By Dave McCracken

Given your available resources, what are you trying to accomplish in the time allowed on this project?

Dave Mack

Knowing what to do in gold prospecting is only the first step. Beyond that, you must actually apply your knowledge to real life situations in the field. The inability to properly apply mining knowledge in the field is the primary cause of unsuccessful gold prospecting operations.

I have talked with prospectors who knew exactly where the sample holes should have been dug or dredged. They could even point out the specific places and give the reasons why. But, for various reasons, the holes were never dredged, or the sampling plan was abandoned before it was completed. Their failures were not necessarily due to a lack of willingness to work. Some of those guys were doing plenty of physical work every day! But, they just did not seem to be able to channel their work-energy into those areas that were really essential to get them into gold. They could not stay on track!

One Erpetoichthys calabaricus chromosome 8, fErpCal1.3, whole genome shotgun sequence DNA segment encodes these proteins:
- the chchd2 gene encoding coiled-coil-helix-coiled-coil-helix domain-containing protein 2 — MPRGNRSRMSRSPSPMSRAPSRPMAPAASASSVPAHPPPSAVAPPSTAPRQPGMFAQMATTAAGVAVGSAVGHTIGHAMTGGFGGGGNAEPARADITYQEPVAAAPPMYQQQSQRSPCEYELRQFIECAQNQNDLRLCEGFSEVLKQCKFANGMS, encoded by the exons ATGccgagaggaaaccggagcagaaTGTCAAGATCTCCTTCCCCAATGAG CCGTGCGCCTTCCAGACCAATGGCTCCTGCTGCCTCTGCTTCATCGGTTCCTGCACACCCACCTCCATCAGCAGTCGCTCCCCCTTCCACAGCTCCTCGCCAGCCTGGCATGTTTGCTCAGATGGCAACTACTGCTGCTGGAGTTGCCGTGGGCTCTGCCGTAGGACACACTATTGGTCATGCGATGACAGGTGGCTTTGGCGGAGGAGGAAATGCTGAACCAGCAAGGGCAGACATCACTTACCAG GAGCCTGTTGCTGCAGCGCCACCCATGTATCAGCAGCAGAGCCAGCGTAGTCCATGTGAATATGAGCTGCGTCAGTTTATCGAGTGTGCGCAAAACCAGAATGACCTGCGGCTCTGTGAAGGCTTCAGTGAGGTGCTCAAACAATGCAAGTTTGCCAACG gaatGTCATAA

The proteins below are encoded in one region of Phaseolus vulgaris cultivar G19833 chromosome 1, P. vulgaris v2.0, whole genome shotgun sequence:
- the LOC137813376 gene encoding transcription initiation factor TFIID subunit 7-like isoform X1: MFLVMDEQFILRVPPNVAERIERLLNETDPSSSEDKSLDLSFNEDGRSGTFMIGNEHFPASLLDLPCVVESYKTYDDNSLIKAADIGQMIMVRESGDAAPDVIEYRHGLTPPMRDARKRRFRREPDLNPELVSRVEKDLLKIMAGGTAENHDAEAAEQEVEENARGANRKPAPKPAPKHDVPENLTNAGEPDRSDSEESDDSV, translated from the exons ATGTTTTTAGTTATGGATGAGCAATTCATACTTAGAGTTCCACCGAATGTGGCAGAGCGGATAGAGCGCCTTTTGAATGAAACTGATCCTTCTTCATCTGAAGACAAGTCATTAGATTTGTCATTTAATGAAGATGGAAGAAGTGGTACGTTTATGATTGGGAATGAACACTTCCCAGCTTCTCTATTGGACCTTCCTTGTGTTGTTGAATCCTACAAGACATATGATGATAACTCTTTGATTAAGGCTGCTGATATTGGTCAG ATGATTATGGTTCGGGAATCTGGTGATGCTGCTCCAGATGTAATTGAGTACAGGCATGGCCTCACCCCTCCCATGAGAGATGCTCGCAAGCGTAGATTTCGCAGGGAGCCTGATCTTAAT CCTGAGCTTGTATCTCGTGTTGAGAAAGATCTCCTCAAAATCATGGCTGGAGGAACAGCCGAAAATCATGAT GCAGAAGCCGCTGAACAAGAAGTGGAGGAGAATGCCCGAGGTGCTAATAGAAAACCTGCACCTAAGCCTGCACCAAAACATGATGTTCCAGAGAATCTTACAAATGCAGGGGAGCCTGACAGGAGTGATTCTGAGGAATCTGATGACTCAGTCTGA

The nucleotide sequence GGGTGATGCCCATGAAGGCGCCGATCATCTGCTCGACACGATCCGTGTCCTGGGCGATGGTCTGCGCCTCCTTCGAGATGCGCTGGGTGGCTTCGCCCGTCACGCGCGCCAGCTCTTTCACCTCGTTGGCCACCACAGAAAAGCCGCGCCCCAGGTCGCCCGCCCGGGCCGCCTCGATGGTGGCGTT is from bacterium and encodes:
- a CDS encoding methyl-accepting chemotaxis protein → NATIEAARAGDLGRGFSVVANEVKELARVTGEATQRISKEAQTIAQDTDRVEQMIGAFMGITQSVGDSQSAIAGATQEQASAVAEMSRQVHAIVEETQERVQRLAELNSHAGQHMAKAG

This is not only a matter of following through with a single plan. Sometimes, people are unwilling to depart from some course of action once they get started into it. Sampling requires more emotional flexibility than this. Many times, we are just guessing, or hoping, when we begin a sampling operation. Then, as we sink our sample holes, if we are paying attention, we learn more about the area and are able to adjust our sampling plan accordingly. We learn where the gold path (the highway that gold follows in the waterway) is more likely to be by finding out where it isn’t. We find out that the streambed is too deep in some sections of the river by dredging test holes in places where we can’t reach the bottom. We have to be prepared to adjust our sample plan each time we learn something new.